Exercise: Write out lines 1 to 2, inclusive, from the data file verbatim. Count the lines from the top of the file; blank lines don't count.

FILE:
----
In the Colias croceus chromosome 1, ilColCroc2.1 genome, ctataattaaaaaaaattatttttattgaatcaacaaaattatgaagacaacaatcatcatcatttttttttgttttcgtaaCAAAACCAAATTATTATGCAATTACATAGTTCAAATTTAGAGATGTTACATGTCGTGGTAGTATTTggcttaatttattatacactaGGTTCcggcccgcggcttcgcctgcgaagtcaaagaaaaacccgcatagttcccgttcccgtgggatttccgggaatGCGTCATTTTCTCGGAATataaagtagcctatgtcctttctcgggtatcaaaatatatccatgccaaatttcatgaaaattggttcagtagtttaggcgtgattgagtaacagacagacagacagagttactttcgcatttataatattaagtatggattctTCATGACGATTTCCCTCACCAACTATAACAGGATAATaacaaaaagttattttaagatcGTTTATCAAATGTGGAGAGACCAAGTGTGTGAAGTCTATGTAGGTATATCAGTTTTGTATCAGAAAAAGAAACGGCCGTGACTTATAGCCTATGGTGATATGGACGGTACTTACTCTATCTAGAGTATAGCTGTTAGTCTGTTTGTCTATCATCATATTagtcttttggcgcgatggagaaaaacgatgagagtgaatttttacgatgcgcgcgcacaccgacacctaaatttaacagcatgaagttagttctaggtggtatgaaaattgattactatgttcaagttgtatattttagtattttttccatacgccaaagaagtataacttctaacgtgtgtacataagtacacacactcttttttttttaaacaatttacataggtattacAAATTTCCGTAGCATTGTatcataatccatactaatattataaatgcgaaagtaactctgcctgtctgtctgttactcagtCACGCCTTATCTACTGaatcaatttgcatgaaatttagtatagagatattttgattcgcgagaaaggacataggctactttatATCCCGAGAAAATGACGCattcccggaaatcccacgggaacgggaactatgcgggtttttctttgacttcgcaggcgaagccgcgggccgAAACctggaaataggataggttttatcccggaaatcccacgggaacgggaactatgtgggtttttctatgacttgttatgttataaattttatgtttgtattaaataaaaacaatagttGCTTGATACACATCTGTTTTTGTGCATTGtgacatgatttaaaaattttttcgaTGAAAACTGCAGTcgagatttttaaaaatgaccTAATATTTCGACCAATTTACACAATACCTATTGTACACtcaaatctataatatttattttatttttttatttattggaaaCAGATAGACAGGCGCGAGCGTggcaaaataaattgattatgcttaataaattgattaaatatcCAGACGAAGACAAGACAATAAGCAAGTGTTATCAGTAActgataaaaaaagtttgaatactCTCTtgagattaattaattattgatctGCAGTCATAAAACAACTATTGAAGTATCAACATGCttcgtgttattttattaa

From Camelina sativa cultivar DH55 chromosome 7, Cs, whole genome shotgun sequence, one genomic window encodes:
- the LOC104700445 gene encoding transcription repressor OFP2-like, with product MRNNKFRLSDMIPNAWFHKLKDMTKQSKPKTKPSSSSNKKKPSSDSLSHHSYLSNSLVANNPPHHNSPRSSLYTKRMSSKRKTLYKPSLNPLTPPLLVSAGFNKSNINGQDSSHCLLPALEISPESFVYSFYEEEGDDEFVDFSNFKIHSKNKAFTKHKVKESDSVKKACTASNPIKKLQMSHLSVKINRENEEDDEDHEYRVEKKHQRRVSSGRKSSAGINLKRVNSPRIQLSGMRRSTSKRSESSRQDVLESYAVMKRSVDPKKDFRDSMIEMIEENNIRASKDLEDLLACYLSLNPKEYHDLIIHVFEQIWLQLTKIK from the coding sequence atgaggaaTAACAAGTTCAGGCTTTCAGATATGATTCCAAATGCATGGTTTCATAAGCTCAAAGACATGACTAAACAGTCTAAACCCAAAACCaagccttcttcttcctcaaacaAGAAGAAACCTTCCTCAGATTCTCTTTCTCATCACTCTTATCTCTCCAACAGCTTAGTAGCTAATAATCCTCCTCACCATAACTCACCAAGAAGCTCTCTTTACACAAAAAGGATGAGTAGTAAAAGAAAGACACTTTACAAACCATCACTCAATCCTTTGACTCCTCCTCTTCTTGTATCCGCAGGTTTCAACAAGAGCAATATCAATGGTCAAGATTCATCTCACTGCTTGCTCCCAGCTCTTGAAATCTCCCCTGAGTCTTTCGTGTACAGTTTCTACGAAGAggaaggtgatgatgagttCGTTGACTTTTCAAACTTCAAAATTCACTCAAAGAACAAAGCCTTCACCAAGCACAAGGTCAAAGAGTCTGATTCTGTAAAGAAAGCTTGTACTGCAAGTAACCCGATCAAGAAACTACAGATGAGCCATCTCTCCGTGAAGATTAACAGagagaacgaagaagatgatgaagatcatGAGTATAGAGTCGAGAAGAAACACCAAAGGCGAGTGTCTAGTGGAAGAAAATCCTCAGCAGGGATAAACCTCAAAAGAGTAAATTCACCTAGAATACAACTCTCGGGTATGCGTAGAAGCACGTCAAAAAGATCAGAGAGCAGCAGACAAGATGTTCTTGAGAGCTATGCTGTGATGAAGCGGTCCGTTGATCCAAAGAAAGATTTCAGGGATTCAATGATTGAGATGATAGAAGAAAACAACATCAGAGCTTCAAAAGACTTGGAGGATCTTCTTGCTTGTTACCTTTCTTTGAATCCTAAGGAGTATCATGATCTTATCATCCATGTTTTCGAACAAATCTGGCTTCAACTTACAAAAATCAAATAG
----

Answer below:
In the Colias croceus chromosome 1, ilColCroc2.1 genome, ctataattaaaaaaaattatttttattgaatcaacaaaattatgaagacaacaatcatcatcatttttttttgttttcgtaaCAAAACCAAATTATTATGCAATTACATAGTTCAAATTTAGAGATGTTACATGTCGTGGTAGTATTTggcttaatttattatacactaGGTTCcggcccgcggcttcgcctgcgaagtcaaagaaaaacccgcatagttcccgttcccgtgggatttccgggaatGCGTCATTTTCTCGGAATataaagtagcctatgtcctttctcgggtatcaaaatatatccatgccaaatttcatgaaaattggttcagtagtttaggcgtgattgagtaacagacagacagacagagttactttcgcatttataatattaagtatggattctTCATGACGATTTCCCTCACCAACTATAACAGGATAATaacaaaaagttattttaagatcGTTTATCAAATGTGGAGAGACCAAGTGTGTGAAGTCTATGTAGGTATATCAGTTTTGTATCAGAAAAAGAAACGGCCGTGACTTATAGCCTATGGTGATATGGACGGTACTTACTCTATCTAGAGTATAGCTGTTAGTCTGTTTGTCTATCATCATATTagtcttttggcgcgatggagaaaaacgatgagagtgaatttttacgatgcgcgcgcacaccgacacctaaatttaacagcatgaagttagttctaggtggtatgaaaattgattactatgttcaagttgtatattttagtattttttccatacgccaaagaagtataacttctaacgtgtgtacataagtacacacactcttttttttttaaacaatttacataggtattacAAATTTCCGTAGCATTGTatcataatccatactaatattataaatgcgaaagtaactctgcctgtctgtctgttactcagtCACGCCTTATCTACTGaatcaatttgcatgaaatttagtatagagatattttgattcgcgagaaaggacataggctactttatATCCCGAGAAAATGACGCattcccggaaatcccacgggaacgggaactatgcgggtttttctttgacttcgcaggcgaagccgcgggccgAAACctggaaataggataggttttatcccggaaatcccacgggaacgggaactatgtgggtttttctatgacttgttatgttataaattttatgtttgtattaaataaaaacaatagttGCTTGATACACATCTGTTTTTGTGCATTGtgacatgatttaaaaattttttcgaTGAAAACTGCAGTcgagatttttaaaaatgaccTAATATTTCGACCAATTTACACAATACCTATTGTACACtcaaatctataatatttattttatttttttatttattggaaaCAGATAGACAGGCGCGAGCGTggcaaaataaattgattatgcttaataaattgattaaatatcCAGACGAAGACAAGACAATAAGCAAGTGTTATCAGTAActgataaaaaaagtttgaatactCTCTtgagattaattaattattgatctGCAGTCATAAAACAACTATTGAAGTATCAACATGCttcgtgttattttattaa

From Camelina sativa cultivar DH55 chromosome 7, Cs, whole genome shotgun sequence, one genomic window encodes: